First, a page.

"Terror Among Us" may mark TV's first mass rape, though milestones like that are probably not worth marking. The CBS film, at 9 tonight on Channel 9, concerns a disturbed delivery man who, in a rage, ties up five women in a room, beats them and either rapes or threatens to rape them all.

There are superficial resemblances to the case of Richard Speck, convicted of murdering eight student nurses in Chicago in 1966; all the women tied up are stewardesses, and in a valiant effort to signal for help, one of them (Sarah Purcell) throws herself through a plate-glass window.

The film, produced by David "Police Story" Gerber, is properly unnerving and not as sensationalistic as it could have been. But there's something questionable about using such volatile material as the basis for a mere cop saga in the first place. The program will be preceded with a parental advisory, and that is more advisable than usual.

Don Meredith plays the cop tracking down the rapist (Ted Shackelford), a parolee whom he suspects will go wrong again, and Jennifer Salt plays a parole officer whose liberal views on criminal justice are trashed when the parolee first murders his shrewish wife and then rounds up the women for assault.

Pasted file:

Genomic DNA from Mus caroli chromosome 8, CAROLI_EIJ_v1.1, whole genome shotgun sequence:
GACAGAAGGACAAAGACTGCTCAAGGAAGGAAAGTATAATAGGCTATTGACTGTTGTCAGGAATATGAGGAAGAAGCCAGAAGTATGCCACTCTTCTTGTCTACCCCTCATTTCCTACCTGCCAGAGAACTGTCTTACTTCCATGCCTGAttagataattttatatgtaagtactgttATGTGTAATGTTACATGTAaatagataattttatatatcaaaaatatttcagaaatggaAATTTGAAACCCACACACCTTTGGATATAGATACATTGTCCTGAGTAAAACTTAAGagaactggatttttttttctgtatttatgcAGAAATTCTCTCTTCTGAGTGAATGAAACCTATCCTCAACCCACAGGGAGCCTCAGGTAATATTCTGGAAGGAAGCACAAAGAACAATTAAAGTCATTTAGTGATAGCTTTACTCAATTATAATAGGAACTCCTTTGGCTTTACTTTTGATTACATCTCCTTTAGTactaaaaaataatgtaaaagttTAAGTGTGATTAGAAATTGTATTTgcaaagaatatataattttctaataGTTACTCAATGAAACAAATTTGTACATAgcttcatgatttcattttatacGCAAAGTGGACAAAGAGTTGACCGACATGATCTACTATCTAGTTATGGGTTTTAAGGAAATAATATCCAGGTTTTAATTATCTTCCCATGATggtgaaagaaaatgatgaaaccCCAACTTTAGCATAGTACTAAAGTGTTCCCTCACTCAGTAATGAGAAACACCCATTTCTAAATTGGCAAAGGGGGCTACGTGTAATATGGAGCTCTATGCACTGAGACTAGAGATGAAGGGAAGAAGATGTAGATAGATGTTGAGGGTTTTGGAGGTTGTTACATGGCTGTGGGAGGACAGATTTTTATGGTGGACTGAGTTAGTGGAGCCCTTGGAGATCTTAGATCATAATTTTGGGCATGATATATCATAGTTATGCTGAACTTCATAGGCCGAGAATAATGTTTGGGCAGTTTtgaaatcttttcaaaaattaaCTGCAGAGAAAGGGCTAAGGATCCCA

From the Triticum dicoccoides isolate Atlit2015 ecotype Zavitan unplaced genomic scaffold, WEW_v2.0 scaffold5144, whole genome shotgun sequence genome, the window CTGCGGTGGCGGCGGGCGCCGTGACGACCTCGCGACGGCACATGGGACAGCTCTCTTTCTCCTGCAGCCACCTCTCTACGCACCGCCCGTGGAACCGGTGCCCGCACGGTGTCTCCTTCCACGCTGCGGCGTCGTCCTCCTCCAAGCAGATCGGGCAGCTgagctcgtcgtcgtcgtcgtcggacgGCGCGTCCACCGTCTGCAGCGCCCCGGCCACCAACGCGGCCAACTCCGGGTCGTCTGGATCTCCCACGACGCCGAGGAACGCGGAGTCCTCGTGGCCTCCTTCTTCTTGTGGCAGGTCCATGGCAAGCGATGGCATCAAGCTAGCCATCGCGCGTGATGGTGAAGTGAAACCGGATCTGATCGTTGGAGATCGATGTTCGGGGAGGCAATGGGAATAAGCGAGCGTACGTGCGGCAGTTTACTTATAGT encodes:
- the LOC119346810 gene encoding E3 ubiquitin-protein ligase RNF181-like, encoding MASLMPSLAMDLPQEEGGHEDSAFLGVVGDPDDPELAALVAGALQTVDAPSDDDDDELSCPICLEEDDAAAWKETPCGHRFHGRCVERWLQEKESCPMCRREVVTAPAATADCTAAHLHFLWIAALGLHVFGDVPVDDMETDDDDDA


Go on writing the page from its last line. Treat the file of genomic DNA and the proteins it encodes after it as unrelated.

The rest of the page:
The Meredith-Salt alliance suggests there are series aspirations afoot and brings to mind the Clint Eastwood-Tyne Daly partnership of "The Enforcer," although of course Meredith hardly has the commanding presence of Eastwood, and Salt lacks the critical charisma of Daly.

Both actors are required to stop in hallways or in the office for long debates about crime and punishment. "The system may not be perfect but without it, we have nothing," she says. "The system!" he growls later. "I have had it up to here with the system. There are too many of you protectors who are overly concerned with his [the criminal's] rights." And so on.

These rhetorical donnybrooks seem to function as lofty justification for depicting, graphically for TV, violent sexual crimes, but at no time does the film exhibit the thoughtful approach to urban violence of such TV movies of the past as "The Law" or "The Marcus-Nelson Murders." Perhaps the producer, director and writers should not be blamed for this. Maybe it's The System.